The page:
• Be friendly. Wallflowers don’t do well at networking events. Sorry. You actually have to get out of your comfort zone and say hi to some other people. Make note of their name tags. Is it an interesting name? Do you have experience with their company? Little things can make easy segues into conversation.

  • Practice remembering names. There are a lot of tricks out there that can help. Some people have a knack for remembering names and faces while others struggle with it. In the professional world, it is a huge benefit to be able to remember the names of the people you meet.

  • Be present in the moment. Don’t scan the room for your next target while talking to someone. Don’t get lost in your own concerns or thoughts. Really listen to them and take note of how they react to you. Smiles are still very valuable commodities.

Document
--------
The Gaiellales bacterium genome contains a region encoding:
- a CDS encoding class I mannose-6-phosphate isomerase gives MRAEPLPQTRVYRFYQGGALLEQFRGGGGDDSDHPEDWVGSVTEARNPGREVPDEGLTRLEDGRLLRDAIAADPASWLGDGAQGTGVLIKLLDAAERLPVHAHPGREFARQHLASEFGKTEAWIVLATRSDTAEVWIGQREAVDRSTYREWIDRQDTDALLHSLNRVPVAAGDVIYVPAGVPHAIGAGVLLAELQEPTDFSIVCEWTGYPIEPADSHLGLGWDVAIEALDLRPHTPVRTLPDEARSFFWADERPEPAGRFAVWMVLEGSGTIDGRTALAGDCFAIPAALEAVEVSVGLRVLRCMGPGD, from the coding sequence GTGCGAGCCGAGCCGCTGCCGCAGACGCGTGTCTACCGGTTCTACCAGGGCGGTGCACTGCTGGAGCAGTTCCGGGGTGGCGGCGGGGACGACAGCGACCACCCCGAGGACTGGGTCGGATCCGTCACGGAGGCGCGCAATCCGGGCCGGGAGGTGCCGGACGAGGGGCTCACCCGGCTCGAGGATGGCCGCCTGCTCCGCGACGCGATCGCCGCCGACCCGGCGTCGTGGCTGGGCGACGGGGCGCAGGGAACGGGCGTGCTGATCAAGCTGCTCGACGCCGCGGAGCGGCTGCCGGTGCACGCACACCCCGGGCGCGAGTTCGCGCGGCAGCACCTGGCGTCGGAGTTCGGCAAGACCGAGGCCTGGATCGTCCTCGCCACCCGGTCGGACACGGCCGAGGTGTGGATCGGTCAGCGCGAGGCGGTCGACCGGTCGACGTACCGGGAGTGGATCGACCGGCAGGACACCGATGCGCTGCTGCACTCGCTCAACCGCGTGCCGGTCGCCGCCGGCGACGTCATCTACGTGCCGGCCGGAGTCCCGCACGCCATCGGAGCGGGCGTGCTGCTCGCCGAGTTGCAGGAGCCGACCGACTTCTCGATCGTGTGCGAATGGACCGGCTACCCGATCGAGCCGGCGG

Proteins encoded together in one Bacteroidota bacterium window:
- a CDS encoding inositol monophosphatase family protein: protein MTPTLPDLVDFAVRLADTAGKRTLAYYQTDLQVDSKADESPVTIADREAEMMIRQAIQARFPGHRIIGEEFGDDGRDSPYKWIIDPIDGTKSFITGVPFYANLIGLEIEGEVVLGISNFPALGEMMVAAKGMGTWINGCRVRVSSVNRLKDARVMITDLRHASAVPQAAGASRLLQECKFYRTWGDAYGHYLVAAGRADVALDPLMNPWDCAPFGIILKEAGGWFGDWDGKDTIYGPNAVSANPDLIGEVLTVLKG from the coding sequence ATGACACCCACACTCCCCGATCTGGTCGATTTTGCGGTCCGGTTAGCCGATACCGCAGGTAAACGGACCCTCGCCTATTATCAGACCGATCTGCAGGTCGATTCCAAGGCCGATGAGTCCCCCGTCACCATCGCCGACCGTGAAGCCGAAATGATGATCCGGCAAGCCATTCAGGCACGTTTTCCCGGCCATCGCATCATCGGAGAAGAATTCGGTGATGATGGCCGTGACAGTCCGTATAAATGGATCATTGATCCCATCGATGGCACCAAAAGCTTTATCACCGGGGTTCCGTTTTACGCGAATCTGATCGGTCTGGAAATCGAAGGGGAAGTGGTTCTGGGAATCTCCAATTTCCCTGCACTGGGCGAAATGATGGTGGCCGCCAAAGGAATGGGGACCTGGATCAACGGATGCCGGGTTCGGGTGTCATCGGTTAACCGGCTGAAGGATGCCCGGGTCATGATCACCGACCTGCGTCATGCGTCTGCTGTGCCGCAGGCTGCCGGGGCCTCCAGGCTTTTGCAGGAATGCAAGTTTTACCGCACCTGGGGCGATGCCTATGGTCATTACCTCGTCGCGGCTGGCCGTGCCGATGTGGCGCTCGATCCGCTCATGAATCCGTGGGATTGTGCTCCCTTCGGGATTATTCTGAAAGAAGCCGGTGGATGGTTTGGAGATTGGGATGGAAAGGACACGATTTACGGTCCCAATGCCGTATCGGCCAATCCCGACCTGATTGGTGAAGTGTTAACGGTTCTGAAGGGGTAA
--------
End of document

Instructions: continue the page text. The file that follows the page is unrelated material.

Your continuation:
• Don’t ditch someone who is still talking, but try not to get stuck in one conversation for too long. You want to meet a lot of people and they do too.

  • While you’re talking to people, focus on making new connections. This isn’t about making sales or getting a job interview. Right now, you just want to expand your network of professional acquaintances.

  • Think about connections. Did you just meet someone who loves their printer ten minutes after talking with someone who’s looking for a good one? Take a moment to introduce them. You’ll come across as a great person while helping someone out.

After the dust settles.